Videos of the incident captured by a police helicopter and a dashboard camera do not show how the officers initiated their interactions with Crutcher, but begin with Crutcher being directed by officers. Crutcher’s hands are raised as he follows instructions, walking toward the front of his car. But as he stands beside the car window, in a moment that was largely obscured by cameras in videos released by the Tulsa Police Department, two officers suddenly fire at Crutcher. One of the officers, Shelby, fired her weapon at Crutcher, killing him. Almost simultaneously, the second officer fired his Taser at the man.

Shelby was later charged with manslaughter in the incident. During the spring 2017 trial, she and other officers argued that Crutcher was under the influence of drugs and was not complying with their demands. When Crutcher reached his car window, Shelby said she feared that he was reaching for a weapon, prompting her to shoot. A gun was not found in Crutcher’s car.

Shelby continued to argue that her decision to shoot Crutcher was based in reasonable fear, despite the fact that there was no weapon. “If I wait to find out if he had a gun or not, I could very well be dead,” she said in an interview with 60 Minutes before the trial last year. She also argued that Crutcher was responsible for the shooting. “What I based everything on was his actions, his behaviors,” she said in the interview. “Race had nothing to do with my decision-making.”

A jury later found Shelby not guilty of manslaughter. But in a letter published in the hopes of clarifying the decision, the jury foreman explained that they did not necessarily agree with how Shelby handled the situation, writing that several members of the jury “question her judgment as a police officer.”

“If she had any opportunity or flexibility of judgment to subdue the suspect with a less lethal force in the moments before the event culminated tragically, then her ability and judgment as an officer under pressure has to be called into question and serious consideration given to whether she be allowed to return to practicing law enforcement,” the foreman noted.

Shelby, frustrated that she had been assigned to desk duty by Tulsa police after the shooting, resigned from the agency. By August 2017, she’d accepted a new position as a reserve deputy with the Rogers County Sheriff’s Department. She was later promoted to a full-time position as a deputy.

Shelby’s course is causing new problems for a city long scarred by racial issues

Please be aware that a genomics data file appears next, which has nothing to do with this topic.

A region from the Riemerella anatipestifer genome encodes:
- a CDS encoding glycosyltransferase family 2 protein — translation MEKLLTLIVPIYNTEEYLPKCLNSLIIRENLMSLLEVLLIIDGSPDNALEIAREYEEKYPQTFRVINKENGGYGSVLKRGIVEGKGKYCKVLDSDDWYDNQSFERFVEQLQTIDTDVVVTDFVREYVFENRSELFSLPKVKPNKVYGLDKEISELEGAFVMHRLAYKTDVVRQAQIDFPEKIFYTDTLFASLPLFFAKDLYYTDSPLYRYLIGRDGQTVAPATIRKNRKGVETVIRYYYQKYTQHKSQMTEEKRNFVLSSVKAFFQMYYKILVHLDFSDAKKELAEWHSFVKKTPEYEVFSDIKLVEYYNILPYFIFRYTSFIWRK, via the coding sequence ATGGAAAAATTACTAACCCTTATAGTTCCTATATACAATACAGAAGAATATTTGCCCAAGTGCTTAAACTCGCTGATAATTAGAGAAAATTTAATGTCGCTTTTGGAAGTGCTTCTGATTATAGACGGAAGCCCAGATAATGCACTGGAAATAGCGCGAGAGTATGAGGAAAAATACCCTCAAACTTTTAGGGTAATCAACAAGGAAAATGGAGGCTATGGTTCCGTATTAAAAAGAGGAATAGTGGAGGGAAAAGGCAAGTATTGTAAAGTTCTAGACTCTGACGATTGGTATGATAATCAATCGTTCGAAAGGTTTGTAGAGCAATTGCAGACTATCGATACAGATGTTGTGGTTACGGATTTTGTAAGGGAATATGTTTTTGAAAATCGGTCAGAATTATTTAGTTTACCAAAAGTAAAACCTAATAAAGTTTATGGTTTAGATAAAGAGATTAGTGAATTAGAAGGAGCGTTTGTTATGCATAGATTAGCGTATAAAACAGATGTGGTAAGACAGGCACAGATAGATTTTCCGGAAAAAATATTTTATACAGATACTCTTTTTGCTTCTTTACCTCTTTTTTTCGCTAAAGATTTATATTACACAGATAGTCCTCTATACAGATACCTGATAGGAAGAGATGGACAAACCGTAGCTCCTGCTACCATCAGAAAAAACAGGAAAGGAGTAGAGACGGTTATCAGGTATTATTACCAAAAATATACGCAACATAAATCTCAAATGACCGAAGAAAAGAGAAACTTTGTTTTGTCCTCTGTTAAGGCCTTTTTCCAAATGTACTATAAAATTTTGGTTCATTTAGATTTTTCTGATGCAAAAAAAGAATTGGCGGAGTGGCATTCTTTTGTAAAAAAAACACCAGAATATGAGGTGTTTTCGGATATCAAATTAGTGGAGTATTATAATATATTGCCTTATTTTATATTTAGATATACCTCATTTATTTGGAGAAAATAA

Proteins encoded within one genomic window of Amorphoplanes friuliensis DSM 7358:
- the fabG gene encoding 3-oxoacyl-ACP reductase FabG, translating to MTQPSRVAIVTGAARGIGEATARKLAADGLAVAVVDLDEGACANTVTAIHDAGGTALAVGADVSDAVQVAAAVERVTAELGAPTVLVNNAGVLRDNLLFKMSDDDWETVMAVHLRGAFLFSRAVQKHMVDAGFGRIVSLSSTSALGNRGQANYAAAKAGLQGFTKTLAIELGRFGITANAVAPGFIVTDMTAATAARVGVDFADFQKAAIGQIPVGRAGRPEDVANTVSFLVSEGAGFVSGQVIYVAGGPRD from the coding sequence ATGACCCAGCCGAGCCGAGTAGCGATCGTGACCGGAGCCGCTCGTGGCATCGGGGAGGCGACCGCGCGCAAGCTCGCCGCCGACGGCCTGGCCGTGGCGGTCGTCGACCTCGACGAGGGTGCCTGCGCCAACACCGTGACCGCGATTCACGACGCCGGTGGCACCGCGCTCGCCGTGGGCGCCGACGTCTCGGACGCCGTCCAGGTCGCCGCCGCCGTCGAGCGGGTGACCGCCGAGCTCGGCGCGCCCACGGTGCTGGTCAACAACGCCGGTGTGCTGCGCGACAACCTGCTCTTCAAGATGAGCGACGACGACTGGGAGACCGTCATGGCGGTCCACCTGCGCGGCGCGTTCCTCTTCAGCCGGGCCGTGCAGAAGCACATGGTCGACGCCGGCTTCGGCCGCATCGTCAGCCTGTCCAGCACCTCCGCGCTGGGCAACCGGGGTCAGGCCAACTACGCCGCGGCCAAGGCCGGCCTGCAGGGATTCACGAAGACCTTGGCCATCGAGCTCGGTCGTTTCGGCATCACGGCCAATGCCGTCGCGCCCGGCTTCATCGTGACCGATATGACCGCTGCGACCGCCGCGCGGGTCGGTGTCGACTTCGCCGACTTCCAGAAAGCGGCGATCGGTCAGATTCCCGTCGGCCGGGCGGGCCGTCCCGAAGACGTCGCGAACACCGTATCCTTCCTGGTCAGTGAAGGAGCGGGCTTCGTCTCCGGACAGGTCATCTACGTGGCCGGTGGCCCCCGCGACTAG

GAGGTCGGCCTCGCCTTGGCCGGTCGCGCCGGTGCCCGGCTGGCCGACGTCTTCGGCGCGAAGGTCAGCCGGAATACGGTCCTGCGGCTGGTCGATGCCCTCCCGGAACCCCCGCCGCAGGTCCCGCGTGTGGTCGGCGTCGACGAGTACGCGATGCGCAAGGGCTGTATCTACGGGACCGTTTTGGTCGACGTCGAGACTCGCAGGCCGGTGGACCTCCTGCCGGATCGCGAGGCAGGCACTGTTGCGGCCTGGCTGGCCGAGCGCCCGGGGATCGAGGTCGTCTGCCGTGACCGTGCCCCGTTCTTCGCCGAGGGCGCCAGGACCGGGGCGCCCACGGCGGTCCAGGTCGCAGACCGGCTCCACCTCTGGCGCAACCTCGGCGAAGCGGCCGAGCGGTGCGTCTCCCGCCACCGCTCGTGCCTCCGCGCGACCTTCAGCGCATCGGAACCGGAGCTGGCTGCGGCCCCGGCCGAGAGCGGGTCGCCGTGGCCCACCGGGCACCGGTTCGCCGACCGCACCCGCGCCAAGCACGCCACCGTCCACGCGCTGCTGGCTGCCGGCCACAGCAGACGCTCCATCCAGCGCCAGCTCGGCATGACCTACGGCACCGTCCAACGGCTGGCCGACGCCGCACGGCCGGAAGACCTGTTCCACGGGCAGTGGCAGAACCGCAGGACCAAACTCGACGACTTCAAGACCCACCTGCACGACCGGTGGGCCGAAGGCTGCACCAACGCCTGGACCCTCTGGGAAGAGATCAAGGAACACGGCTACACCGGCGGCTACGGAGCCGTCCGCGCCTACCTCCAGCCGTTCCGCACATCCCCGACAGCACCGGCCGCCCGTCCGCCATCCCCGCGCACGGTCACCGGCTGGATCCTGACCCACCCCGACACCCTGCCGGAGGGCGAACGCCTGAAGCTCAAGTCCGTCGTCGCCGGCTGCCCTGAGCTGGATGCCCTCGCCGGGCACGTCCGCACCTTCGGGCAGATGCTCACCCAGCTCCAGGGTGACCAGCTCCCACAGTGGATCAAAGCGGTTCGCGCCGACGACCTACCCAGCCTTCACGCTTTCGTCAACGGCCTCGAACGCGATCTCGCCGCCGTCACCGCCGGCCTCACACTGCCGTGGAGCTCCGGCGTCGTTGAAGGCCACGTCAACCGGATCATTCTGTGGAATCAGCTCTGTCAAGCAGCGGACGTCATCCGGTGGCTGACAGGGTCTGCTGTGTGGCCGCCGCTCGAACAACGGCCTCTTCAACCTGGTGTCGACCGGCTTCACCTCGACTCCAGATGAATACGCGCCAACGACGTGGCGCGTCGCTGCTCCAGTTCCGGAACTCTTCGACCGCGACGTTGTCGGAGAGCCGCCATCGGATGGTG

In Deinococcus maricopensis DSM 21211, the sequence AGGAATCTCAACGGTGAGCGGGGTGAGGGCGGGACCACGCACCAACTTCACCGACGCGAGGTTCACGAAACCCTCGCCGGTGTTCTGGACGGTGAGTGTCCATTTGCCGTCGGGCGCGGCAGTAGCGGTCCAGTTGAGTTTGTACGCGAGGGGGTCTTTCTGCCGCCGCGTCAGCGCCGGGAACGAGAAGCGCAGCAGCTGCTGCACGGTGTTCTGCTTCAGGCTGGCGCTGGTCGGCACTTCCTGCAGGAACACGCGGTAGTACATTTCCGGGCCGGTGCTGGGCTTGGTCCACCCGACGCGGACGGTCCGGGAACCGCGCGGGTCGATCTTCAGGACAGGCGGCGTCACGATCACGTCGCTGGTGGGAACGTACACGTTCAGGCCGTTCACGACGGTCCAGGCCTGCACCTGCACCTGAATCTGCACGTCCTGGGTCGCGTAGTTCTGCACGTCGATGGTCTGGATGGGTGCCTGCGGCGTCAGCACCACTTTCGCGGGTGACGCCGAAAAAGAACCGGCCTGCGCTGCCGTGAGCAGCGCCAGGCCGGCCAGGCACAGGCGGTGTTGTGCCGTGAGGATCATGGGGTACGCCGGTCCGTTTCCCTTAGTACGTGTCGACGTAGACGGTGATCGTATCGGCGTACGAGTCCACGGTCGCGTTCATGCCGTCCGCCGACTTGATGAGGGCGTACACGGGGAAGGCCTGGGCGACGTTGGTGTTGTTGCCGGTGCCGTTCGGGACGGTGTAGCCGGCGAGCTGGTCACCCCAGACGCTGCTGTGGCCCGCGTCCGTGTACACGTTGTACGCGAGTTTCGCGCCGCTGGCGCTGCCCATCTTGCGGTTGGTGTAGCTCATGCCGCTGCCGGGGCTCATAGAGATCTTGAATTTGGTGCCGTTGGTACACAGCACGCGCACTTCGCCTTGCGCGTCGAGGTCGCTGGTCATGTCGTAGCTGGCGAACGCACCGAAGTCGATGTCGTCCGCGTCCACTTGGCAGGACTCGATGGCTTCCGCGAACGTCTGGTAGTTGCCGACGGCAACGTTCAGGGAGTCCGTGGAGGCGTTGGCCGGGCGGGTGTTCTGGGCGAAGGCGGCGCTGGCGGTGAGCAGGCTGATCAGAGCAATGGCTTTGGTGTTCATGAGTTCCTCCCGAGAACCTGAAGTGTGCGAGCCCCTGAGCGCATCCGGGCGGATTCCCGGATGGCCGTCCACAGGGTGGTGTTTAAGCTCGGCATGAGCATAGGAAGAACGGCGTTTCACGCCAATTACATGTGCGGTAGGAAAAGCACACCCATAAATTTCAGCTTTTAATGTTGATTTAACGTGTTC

Many of those criticizing Shelby’s course have not outright dismissed the training. Rather, their issue is that an officer once charged with a shooting an unarmed man — an officer who at one point argued that she was being pursued by a “lynch mob” for her actions — is the one teaching it.

“We applaud TCSO for giving officers a class to address their own mental health from an obviously stressful job,” Lewis of We the People said in a statement. “But we do not believe Betty Shelby is the right person to teach that course.”

It raises questions about how the aftermath of police shootings is discussed and whose voices and experiences are centered in those discussions. For those in Tulsa, tensions in this debate are compounded by a history of racial issues in the state.

Crutcher’s shooting followed other fatal or negative interactions with police in Oklahoma In 2015, a black man named Eric Harris was fatally shot by Robert Bates, a white reserve deputy working with the Tulsa County Sheriff’s Office. The deputy said he intended to use his Taser but fired his service weapon instead. The shooting raised questions about Bates’s qualifications and training as a deputy as well as corruption and poor training in the sheriff’s office. Bates was later charged and convicted on charges of manslaughter. He was released from prison in 2017 after serving a year and a half of his four-year sentence.

Later in 2015, Oklahoma also dealt with a different sort of police scandal after Daniel Holtzclaw, a former officer with Oklahoma City, stood trial on charges of sexually assaulting more than a dozen of black women while on duty. He was convicted on multiple charges of rape and sexual battery and was sentenced to more than 200 years in prison.